Name: ________________________________________ Section: ___________
ANT 3514C – Introduction to Biological Anthropology
Lab 4: Human Osteology
• Apply positional terminology to describe the relationships of osteological features
• Identify and label the largest bones and features of the human skull and skeleton
• Identify the human dental formula and different tooth types
• Examine the functional implications of different skeletal regions
• Understand the dynamic biology of the human skeleton over an individual’s lifespan
Purpose: To provide an introduction to basic osteological knowledge.
Osteology is the detailed study of bones and teeth. It should come as no surprise that for many centuries people have been heavily invested in studying human anatomy for its medical applications. The fundamentals of human anatomy were understood by most ancient civilizations, and the study of anatomy in Western universities – even through the Middle Ages – was founded on the antique writings of the Greek physician Aelius Galenus (“Galen”) from the late 100’s A.D. Ironically, the laws of the Roman Empire that Galen served forbade the dissection of human beings, and therefore his anatomical descriptions were based not on the direct study of humans, but rather the comparative study of animals such as pigs and primates. It wasn’t until the Renaissance that intellectual curiosity in the human body was reborn and the study of human anatomy was pursued again in earnest. Principal among these anatomists were figures such as Henry Gray (of “Gray’s Anatomy”) and Georges Cuvier, who pushed the study of comparative anatomy to new limits and founded the field of paleontology.
While the skeleton plays an obvious role as the support system for the rest of the body—making movement possible, and protecting vital organs like the heart, lungs, and brain—a new understanding is emerging of bones as an important, dynamic organ of the body. Your bones achieve their shape thanks to the influence of the muscles, blood vessels, and nerves that surround them, but continue to change throughout life in response to activity, nutrition, and disease. In addition to vital metabolic and physiological functions, bones produce a hormone (an important messaging molecule in the body) named osteocalcin that plays a vital role in your body’s ability to maintain healthy blood sugar, regulate testosterone levels, and stave off depression.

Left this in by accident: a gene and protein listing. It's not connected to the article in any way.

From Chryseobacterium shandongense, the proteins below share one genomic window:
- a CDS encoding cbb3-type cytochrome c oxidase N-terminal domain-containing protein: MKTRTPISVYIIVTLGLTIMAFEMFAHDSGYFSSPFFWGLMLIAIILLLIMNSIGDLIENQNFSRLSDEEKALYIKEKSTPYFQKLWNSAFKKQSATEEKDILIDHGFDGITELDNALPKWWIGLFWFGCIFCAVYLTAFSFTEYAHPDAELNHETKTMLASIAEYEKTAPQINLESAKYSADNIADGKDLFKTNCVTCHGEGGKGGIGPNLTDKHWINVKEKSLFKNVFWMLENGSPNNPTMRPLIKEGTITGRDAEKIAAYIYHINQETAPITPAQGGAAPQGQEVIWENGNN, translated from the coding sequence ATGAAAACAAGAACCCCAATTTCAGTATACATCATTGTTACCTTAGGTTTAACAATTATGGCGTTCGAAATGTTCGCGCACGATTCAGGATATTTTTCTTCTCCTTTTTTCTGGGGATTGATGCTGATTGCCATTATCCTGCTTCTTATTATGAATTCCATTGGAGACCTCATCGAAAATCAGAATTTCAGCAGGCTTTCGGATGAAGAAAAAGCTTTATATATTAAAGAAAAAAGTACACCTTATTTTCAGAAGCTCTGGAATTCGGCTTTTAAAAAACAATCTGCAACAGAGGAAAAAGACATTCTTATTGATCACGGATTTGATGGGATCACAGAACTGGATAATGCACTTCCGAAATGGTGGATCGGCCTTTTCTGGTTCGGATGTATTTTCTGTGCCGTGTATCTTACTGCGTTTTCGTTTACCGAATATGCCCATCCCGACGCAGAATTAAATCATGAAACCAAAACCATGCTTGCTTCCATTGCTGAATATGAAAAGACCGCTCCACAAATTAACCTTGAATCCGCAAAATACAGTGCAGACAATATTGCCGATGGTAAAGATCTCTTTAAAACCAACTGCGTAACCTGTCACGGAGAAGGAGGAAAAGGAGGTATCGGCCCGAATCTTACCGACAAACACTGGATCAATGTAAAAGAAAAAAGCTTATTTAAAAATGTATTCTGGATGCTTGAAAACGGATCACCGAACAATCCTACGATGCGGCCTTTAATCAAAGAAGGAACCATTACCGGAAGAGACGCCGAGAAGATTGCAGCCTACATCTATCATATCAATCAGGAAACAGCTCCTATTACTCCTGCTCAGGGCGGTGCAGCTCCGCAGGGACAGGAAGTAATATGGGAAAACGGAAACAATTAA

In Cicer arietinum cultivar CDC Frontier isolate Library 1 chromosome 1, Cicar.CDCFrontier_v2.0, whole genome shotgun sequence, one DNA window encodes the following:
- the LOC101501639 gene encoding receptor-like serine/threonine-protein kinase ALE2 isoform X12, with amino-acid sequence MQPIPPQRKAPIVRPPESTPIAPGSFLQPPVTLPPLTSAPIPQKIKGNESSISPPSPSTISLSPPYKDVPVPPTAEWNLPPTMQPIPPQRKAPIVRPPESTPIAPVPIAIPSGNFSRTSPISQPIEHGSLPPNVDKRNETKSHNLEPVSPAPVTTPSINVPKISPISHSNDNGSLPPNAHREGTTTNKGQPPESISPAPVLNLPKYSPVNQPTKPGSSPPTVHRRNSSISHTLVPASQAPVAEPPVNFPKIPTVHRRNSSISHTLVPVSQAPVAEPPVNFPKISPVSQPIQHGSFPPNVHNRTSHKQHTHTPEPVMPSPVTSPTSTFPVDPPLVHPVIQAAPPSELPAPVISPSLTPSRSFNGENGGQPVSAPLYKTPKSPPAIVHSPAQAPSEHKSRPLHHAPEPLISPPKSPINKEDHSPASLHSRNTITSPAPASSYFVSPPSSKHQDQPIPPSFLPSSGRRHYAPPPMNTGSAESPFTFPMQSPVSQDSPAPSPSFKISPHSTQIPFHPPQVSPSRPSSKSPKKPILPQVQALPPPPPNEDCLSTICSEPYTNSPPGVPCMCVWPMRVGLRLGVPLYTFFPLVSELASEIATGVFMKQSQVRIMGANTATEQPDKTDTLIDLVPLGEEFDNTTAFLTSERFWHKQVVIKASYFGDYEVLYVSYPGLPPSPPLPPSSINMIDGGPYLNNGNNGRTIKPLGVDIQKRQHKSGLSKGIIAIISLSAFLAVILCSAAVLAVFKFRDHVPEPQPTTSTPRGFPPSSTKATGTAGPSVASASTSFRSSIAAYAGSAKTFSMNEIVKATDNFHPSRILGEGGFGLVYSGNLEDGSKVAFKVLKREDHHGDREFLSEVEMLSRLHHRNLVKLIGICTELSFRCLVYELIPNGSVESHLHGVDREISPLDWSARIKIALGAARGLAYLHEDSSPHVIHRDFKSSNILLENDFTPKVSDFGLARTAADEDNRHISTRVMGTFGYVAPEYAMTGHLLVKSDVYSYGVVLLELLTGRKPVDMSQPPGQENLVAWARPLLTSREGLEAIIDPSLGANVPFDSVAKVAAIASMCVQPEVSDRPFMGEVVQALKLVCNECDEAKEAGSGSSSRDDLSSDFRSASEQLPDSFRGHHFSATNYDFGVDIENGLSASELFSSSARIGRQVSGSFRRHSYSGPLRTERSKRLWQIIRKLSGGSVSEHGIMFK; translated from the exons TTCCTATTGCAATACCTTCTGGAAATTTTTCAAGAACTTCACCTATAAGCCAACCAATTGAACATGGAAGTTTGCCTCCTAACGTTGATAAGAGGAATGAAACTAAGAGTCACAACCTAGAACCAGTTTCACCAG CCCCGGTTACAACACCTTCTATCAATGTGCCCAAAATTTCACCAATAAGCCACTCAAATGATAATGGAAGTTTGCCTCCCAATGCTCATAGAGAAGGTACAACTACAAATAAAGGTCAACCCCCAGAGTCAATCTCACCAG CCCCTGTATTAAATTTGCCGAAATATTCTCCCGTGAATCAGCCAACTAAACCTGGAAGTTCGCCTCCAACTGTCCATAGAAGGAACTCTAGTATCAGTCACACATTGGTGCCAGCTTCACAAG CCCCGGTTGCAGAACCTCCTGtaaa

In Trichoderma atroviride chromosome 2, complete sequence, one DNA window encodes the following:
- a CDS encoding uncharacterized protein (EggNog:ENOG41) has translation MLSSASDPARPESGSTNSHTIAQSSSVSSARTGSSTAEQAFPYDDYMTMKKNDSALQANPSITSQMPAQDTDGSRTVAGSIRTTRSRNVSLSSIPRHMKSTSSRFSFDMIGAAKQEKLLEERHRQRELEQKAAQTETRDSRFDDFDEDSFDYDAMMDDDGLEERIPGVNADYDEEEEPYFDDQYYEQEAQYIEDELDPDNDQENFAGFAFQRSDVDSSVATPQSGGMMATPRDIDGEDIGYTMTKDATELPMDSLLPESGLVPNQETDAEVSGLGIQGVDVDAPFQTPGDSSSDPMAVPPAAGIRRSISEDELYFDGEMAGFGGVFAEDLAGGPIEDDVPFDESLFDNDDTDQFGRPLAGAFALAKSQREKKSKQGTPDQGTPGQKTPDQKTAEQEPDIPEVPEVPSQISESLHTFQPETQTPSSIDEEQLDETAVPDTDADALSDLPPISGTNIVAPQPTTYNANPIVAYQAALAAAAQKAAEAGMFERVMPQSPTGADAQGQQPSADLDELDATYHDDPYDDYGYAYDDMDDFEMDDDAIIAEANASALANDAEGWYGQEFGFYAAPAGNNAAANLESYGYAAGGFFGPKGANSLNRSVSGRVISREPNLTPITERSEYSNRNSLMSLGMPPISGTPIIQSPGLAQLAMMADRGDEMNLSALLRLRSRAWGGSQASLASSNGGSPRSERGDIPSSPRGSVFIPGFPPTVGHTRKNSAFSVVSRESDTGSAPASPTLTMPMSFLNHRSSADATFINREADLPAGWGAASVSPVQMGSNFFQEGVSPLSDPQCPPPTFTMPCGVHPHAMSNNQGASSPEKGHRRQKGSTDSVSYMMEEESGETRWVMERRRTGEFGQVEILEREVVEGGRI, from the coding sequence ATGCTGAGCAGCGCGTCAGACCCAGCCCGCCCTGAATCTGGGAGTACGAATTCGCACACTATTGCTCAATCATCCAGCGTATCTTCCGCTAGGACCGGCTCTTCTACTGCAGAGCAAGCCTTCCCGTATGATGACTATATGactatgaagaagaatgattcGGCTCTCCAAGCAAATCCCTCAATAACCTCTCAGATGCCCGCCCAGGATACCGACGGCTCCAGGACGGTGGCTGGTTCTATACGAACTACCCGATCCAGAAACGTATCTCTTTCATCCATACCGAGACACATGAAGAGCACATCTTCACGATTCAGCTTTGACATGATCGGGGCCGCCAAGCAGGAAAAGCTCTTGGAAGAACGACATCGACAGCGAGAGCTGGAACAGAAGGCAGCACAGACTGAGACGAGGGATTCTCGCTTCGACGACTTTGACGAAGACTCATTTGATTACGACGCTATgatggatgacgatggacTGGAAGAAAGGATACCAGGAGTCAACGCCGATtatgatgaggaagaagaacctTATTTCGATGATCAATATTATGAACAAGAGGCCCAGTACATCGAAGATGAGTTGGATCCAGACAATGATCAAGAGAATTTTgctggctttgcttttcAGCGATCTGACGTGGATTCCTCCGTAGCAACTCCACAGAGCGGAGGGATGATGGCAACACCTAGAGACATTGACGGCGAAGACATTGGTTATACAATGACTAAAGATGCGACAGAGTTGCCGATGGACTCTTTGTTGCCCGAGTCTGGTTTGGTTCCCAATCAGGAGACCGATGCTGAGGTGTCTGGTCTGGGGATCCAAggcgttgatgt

Despite its deep roots in the study of anatomy, human osteology, especially in terms of variation and development, is still the subject of much new research utilizing state-of-the-art methods. Bone histology, laser scanning, computed tomography, and strain analyses are just some of the newest techniques used at both the micro and macro scale to examine the properties of human bone from every angle. Using such powerful methods, biological anthropologists are able to answer questions about human identity, ancestry, lifestyle, development, and evolution from studying bones alone
STATION 1: Anatomical Directions/Planes
Observe the articulated human and macaque skeletons, both in anatomical position, to answer the following questions. The definitions of these terms always have the same meaning, but the direction they point in will change based on an animal’s normal posture. For instance, think about how you, a biped, normally stand vs. a quadruped, like a dog (or a horse, or a baboon).
Anatomical Plane Definitions:
• Coronal Plane:
Divides the body into anterior and posterior halves.
• Sagittal Plane:
Divides the body into left and right halves.
• Transverse Plane:
Divides the body into superior and inferior halves
Use the definitions on page 2 of this lab to answer the following questions about the articulated human and macaque skeletons: (1 pt)
A is ______________________ or ______________________ to B on the human skeleton.
C is ______________________ or ______________________ to D on the macaque skeleton.
F is ______________________ to G on both the macaque and human skeleton.